Twentieth Sunday after Pentecost YB -Br Andrew

Kneeling Friar (C) efo 2003

Kneeling Friar (C) efo 2003

The Blue Mountains Franciscan Church

Sermon preached by Br Andrew in Springwood on Sunday 11th October 2015

Twentieth Sunday after Pentecost


Readings; Amos 5:6-7,10-15; Psalm 90:12-17; Hebrews 4;12-16; Mark 10:17-31




Jesus was leaving when the rich man fell at his feet and asked ‘Good Teacher, what must I do to inherit eternal life? ‘Jesus replied ‘Why do you call me good? No one is good but God alone.

That “No one is Good except God’ is essential to hear because it sets the circumference of this parable. This parable sits within an understanding of what it means to inherit eternal life within the terms of ‘God’s Goodness’. Keeping the Commandments since his youth had not been sufficient he lacked detachment. To give up what he treasured and to trust the good God in everything.

Jesus loved him yet refused him the Kingdom until he released himself from his possessions. The Parable tells us that the young man grieved because he had many possessions.

Riches and wealth were considered signs of God’s blessings yet Jesus tells his disciples that it will be very hard for the wealthy to enter the Kingdom. Reading this version carefully Jesus says how hard it will be for anyone to enter the Kingdom of heaven, see verse 24b,

Verse 25 says

‘It is easier for a camel to go through the eye of a needle than for someone who is rich to enter the kingdom of God.’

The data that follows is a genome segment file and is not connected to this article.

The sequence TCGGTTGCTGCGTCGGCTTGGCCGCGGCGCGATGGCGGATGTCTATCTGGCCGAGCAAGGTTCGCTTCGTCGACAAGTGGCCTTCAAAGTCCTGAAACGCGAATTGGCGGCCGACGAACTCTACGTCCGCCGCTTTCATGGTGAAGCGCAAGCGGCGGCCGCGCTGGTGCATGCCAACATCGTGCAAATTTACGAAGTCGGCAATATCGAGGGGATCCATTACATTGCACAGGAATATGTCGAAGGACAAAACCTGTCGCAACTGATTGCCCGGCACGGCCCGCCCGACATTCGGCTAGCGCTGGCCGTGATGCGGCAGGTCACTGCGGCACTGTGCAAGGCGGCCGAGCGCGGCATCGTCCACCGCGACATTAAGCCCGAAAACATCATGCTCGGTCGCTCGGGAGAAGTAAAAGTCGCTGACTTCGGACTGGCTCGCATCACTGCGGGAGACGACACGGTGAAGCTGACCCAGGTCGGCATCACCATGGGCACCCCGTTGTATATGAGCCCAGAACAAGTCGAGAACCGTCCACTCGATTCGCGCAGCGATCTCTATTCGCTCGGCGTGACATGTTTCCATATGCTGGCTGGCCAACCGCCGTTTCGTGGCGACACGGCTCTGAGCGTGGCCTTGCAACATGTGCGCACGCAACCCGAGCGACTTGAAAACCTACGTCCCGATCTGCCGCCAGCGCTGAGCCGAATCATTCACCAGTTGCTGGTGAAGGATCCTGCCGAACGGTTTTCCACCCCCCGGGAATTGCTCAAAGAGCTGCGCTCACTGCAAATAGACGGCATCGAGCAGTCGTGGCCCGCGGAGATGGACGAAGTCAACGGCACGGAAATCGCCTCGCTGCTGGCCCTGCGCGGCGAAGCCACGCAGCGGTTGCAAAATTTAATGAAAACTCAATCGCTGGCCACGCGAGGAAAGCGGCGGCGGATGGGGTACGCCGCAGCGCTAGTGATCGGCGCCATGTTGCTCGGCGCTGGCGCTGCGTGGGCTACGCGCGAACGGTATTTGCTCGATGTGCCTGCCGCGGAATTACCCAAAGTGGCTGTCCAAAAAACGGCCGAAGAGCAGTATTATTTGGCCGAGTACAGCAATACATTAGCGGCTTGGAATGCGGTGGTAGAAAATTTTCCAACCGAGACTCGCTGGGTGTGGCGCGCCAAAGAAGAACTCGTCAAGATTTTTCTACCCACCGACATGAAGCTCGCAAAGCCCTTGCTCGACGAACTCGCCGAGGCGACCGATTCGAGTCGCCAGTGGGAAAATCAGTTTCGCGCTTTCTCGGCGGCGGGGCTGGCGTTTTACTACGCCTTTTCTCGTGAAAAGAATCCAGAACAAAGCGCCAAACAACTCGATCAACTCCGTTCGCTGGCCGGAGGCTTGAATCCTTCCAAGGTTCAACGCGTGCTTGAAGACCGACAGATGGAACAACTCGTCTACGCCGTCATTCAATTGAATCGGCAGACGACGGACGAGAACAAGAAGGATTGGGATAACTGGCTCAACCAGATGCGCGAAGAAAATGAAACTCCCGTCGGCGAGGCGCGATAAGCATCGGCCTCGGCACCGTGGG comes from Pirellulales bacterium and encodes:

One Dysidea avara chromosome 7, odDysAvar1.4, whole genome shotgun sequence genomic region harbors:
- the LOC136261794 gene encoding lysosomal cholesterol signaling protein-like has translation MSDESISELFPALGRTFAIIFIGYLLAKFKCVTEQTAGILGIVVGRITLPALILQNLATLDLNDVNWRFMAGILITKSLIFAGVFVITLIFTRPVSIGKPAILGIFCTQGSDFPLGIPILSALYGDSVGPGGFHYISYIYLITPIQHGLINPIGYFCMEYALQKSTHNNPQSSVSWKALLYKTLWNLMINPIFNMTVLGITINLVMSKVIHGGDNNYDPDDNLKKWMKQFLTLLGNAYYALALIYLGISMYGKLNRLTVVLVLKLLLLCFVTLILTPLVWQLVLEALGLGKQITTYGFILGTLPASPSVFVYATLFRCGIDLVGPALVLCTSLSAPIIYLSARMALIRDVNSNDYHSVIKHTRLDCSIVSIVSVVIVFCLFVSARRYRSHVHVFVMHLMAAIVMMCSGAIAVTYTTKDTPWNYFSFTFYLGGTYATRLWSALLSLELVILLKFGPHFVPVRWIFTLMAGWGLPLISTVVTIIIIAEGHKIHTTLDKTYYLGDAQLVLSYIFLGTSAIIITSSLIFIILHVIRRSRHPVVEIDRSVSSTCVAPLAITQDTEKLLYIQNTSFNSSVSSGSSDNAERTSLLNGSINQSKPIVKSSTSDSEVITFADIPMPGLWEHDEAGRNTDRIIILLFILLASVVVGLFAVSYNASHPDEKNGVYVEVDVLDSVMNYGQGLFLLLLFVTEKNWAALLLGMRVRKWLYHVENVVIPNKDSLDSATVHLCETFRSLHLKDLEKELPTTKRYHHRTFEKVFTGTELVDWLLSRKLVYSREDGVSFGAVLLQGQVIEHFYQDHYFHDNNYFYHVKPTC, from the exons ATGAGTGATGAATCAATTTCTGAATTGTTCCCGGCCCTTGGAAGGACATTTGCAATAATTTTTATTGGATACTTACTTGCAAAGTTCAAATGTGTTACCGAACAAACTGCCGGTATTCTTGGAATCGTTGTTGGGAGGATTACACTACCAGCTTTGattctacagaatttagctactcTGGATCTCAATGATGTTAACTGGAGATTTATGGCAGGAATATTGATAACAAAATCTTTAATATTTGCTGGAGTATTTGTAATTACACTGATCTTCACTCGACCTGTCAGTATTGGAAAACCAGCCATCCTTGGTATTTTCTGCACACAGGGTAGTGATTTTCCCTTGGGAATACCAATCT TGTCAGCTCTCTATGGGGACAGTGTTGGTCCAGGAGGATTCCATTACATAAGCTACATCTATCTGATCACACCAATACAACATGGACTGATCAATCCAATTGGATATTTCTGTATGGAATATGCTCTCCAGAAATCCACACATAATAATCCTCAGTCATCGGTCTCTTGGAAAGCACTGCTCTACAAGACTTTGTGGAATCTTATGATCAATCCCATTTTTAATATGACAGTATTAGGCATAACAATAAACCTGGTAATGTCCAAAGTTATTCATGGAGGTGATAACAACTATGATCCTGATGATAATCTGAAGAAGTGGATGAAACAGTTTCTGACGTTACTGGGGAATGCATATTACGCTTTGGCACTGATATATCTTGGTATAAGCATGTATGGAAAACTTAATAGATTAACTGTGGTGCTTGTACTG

Again ‘how hard it will be is important. Our God is a Holy God and to enter the circle of Holiness takes us a lifetime of surrender of taking up our cross daily and following Him. Jesus helps us understand this with his flabbergasting image of the Camel passing through the eye of a needle.

Midrash Rabbah, on the Song of Songs uses the phrase to speak of God’s willingness and ability beyond comparison, to accomplish the salvation of a sinner:

“The Holy One said, open for me a door as big as a needle’s eye and I will open for you a door through which may enter tents and [camels?]” Midrash Rabbah, The Song of Songs, 5.3; cf. Pesiqta R., 15, ed. Friedmann, p.70a; Soncino Zohar, Vayikra 3, p95a 1

The Peshitta –Aramaic Translates Mark 10:25 this way


“It is easier for a rope to enter the eye of a needle than for a rich man to enter the kingdom of heaven.” (Peshitta Aramaic/English Interlinear New Testament -The Preaching of Marqus10:25)2

The eye of the needle is the measure of Holiness and impossible for any soul to thread themselves through save the hand of God draw them. That is why though camel’s souls are purer than the rich because they cannot help but love God, even the rich, in fact anyone can be drawn through when God is the seamstress.

‘For mortals it is impossible, but not for God; for God all things are possible.’ The grief of the rich man indicates the Kingdom is costly to those who lose it and Jesus’ response to Peter reminds us that discipleship also has its price.


Gates and Camels

The prophets Amos was active during the reign of Jeroboam II, between 786 and 746 BC; the Book of Amos was the first biblical prophetic book written. Amos lived in the southern kingdom of Judah but preached in the northern kingdom of Israel, then known as Ephraim or Joseph. He tended Sycamore figs in Tekoa in Judah and did not belong to the School of the Prophets.

Amos was sent to preach to a Caravan of camels remember the last shall be first!